# New EEP draft: Pinning operator ^ in patterns

Michael P. empro2@REDACTED
Thu Jan 28 20:22:37 CET 2021

```On Thu, 28 Jan 2021 16:18:06 +0100
Raimo Niskanen <raimo+erlang-questions@REDACTED> wrote:

> On Thu, Jan 28, 2021 at 03:35:32PM +0100, Michael P. wrote:
> > On Wed, 27 Jan 2021 23:04:54 +0100
> > Raimo Niskanen <raimo+erlang-questions@REDACTED> wrote:
> >
> > > So have no fear, the pinning operator would not take away any feature from
> > > Erlang.  Hopefully it would give clarification to newcomers; when I first
> >
> > Sorry, but yes it would: its simplicity!
>
> But it can be argued that in this case the simplicity is only apparent,
> since the simplicity hides two fundamentally different cases.
>
> So it might in fact be too simplistic now.

Yes, right, and I still find it hard to see
which is / would be simpler.

I simply inverted the certainty of your statement and also
implied two things:
disallowing boundies from patterns as a simpler solution;
and, so far, too much neglected consequences, like
growth, overlapping with more general solutions (eval, var, ref),
leaving only `**` for `math:pow(,)`, discouraging search for
meaningful names ("that mark is enough").

> > > learned Erlang I missed some way to see the difference between binding a
> > > variable in a pattern and using an already bound variable.
> >
> > Is that not only the case with the match operator?
>

`?? = 7, ..., {G, S} = {5, 7} %% ==> ??`

That is what intrigued me: is G bound? S? both?
If one was bound there is no obvious difference
to the unboundie, I do not like such.

But this is all about match-operator patterns --
they are special and not even mentioned in the proposal.

In all(?) other patterns the compiler

> > Do not all other patterns intoduce a new scope?
>
> Binding a variable is the start of the scope for that variable.

Do you mean extent? (Do I know what I am talking about? :-))

13> f().
ok
14> {A, A} = {1, 2}.
** exception error: no match of right hand side value {1,2}
15> A.
* 1: variable 'A' is unbound

A was bound, but not in the scope of 13 (or if so,
it has been unbound, to the same result).

> The scope ends where the function clause ends.
> Or the fun() clause.

A successful matching seems to export bindings to
the surrounding scope, a bit like the "sneak export"
in `case` patterns.

Speaking of which: only by analysising _all_ patterns of
a `case`, can such exports be recognised. Will the next
EEP suggest annotating these?

> > at closure therein?
>

Argument? You mean the subset of function parameters that
get bound to arguments in a call?
I call these function variables, to distinguish from other
function parameters that get bound in a different way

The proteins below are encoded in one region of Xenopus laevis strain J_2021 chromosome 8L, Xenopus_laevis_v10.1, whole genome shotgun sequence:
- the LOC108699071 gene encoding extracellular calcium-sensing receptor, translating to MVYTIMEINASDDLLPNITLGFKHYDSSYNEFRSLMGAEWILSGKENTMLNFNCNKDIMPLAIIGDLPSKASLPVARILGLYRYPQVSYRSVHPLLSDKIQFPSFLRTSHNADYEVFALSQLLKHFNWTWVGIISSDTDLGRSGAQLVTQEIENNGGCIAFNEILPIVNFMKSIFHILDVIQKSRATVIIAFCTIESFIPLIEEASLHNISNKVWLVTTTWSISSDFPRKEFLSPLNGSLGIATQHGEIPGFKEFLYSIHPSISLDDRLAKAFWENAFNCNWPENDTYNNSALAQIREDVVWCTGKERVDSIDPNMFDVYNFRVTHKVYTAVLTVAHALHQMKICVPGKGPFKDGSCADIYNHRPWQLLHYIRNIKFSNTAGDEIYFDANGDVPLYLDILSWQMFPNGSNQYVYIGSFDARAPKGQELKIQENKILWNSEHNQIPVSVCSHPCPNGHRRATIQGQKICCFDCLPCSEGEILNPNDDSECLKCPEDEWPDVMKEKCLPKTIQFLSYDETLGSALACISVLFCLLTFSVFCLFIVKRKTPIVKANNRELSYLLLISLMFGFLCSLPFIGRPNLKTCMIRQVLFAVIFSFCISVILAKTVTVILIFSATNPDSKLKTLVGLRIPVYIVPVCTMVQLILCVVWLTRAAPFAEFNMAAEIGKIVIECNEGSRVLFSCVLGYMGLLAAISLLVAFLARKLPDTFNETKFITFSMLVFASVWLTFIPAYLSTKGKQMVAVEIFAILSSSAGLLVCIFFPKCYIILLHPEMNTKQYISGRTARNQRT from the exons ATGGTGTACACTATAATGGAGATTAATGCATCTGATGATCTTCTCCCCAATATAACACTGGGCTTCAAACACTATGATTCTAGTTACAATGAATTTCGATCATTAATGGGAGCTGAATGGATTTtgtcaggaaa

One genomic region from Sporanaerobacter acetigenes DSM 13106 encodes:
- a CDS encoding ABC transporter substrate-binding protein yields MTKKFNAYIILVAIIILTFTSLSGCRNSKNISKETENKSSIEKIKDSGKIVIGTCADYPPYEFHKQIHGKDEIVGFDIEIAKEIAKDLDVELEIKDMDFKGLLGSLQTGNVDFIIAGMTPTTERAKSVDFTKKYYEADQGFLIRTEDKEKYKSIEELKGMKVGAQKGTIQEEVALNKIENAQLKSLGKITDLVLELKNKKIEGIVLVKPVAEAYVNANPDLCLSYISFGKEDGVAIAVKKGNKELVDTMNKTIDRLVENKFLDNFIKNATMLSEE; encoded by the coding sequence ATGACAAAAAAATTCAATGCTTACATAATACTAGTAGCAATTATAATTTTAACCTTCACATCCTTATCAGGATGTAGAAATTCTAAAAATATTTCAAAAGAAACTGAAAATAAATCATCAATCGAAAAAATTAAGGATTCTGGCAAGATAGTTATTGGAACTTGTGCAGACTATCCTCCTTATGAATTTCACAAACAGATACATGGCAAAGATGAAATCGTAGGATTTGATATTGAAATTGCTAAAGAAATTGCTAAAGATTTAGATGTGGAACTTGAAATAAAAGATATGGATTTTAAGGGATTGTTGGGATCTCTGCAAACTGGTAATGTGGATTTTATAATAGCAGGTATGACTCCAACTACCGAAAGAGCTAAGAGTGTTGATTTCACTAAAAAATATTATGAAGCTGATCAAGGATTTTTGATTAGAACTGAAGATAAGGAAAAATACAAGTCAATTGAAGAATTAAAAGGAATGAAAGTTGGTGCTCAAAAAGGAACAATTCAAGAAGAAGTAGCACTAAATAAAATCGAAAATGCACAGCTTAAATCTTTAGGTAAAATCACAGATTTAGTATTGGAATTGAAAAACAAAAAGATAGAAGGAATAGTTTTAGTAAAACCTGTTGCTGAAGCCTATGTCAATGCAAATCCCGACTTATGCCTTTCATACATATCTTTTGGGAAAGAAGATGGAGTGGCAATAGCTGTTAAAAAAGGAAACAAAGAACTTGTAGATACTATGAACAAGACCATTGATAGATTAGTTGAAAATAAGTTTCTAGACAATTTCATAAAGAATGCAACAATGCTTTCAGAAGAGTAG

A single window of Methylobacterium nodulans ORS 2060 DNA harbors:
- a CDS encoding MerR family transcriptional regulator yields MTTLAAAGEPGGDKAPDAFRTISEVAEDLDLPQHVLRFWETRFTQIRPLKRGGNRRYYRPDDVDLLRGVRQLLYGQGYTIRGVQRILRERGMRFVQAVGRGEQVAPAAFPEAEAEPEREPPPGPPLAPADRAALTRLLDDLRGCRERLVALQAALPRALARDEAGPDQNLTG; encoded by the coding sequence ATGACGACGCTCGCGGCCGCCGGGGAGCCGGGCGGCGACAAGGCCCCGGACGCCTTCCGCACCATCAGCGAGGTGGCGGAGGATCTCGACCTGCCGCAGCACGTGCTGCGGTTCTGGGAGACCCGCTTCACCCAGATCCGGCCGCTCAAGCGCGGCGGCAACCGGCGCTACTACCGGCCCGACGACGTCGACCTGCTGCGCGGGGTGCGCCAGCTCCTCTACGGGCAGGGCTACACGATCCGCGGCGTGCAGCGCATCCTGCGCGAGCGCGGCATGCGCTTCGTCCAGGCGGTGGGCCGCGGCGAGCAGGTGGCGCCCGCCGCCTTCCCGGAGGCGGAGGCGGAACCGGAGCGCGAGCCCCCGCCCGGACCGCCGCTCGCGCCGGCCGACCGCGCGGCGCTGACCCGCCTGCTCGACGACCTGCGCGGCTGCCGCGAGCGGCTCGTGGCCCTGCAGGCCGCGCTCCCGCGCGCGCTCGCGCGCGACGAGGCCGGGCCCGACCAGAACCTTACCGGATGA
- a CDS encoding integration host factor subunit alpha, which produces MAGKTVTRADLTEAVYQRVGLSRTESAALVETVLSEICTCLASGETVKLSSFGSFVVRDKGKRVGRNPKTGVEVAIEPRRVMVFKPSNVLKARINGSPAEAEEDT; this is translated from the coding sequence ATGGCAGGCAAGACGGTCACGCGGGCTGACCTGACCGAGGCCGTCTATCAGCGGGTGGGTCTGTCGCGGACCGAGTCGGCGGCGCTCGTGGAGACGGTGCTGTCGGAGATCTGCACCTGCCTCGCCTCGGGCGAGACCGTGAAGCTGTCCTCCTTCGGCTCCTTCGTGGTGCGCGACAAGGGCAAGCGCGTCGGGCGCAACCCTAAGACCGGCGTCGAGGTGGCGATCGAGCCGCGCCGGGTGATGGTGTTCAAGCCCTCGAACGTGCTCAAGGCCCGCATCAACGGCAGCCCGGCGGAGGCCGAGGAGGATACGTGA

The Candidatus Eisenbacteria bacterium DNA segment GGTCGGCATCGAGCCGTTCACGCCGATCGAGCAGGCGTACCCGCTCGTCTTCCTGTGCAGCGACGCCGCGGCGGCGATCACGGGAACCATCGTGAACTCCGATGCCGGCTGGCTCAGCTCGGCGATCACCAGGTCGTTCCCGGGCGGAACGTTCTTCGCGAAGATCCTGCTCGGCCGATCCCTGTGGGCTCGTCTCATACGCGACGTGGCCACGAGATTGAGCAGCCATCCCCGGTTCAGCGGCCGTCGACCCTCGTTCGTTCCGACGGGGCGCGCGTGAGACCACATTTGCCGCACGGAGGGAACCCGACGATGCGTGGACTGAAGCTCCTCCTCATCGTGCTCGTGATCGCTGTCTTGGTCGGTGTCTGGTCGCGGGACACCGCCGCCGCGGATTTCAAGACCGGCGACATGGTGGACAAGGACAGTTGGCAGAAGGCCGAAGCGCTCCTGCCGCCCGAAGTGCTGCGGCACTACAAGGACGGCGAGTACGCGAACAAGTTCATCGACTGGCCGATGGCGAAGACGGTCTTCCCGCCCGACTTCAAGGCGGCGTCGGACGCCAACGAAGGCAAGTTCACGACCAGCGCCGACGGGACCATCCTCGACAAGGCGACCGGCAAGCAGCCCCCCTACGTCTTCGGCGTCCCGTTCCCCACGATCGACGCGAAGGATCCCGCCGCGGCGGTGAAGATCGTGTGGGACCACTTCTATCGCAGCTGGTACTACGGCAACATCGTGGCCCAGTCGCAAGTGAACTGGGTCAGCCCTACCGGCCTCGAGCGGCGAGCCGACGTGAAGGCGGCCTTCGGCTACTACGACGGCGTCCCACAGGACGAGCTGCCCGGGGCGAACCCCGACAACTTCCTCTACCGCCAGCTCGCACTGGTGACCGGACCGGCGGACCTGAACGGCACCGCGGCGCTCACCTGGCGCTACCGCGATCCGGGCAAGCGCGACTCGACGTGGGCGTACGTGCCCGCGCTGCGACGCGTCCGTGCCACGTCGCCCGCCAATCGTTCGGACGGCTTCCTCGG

(getenv(), closures).
(arguments = terms = values = operands; function = operator;
e. g. 1 + 2, math:log(7))

> > The Erlang doc says:
> >
> > a) "A pattern has the same structure as a term but
> >     can contain unbound variables."
>
>       Bound variables in a pattern may/should be annotated
>       with a preceeding ^.
[...]
> I tried to complete a) above, how does that look?

Painful :-) I would really like to pretend for a while that there
was no solution (and if so `~`, not `^`, or `ref`, or even `var`
or `const` for the unboundies :-)
and concentrate on gripping the problem and finding alternatives.

Without alternatives the weight of the arguments for and against,
say `^`, cannot be assessed.

As mentioned above a term is a value; a boundie is no value but
an expression; a term cannot contain an expression but a pattern
can. It says "same structure" but anyone not knowing what is meant
will understand 'is term'.

Maybe:
"A pattern is like any term literal, but can contain both unbound
variables and variables bound in its lexical scope.

The only expressions allowed in a pattern are bound variables and
arithmetic expressions that can be compile-time evaluated to a
constant."

Blah ... I am really rooftopping the brink of my abilities here.

> > I would not want to add any explanation of a syntactical
> > annotation to that. Not even after a cleanup, as this shows
> > that it is already complicated enough.
>
> ...or that it should be explained better...

OC, it should. I meant that it is evidently already so complicated,
that one attempt of explanation has already failed. :-)

> > I am working on the examples but for now: does it not simply
> > _hide_ a need to rephrase to explicitness?
>
> Awaiting examples...

Most of my remaining notes (about a handful) concern examples.
RC was so kind to provide plenty :-)

> > By the way: Is it an operator in Elixr? If not, I would quickly
> > retreat two steps from anything and anyone having to do with Elixir.
>
> That a similar operator exists in Elixir is not in itself a valid argument
> against introducing this operator in Erlang.

I mean that people having to do with language and calling s/th
that is no operator "operator" is a bit scary.

Here is another alternative:
is there an Erlang operator (function)
that yields the term bound to a variable? If so, how about allowing
that in patterns (next to, or instead of boundies)?

~M

--

Car and cider give me a pleasant mediterranean
feeling, whereas cdr makes me shudder.

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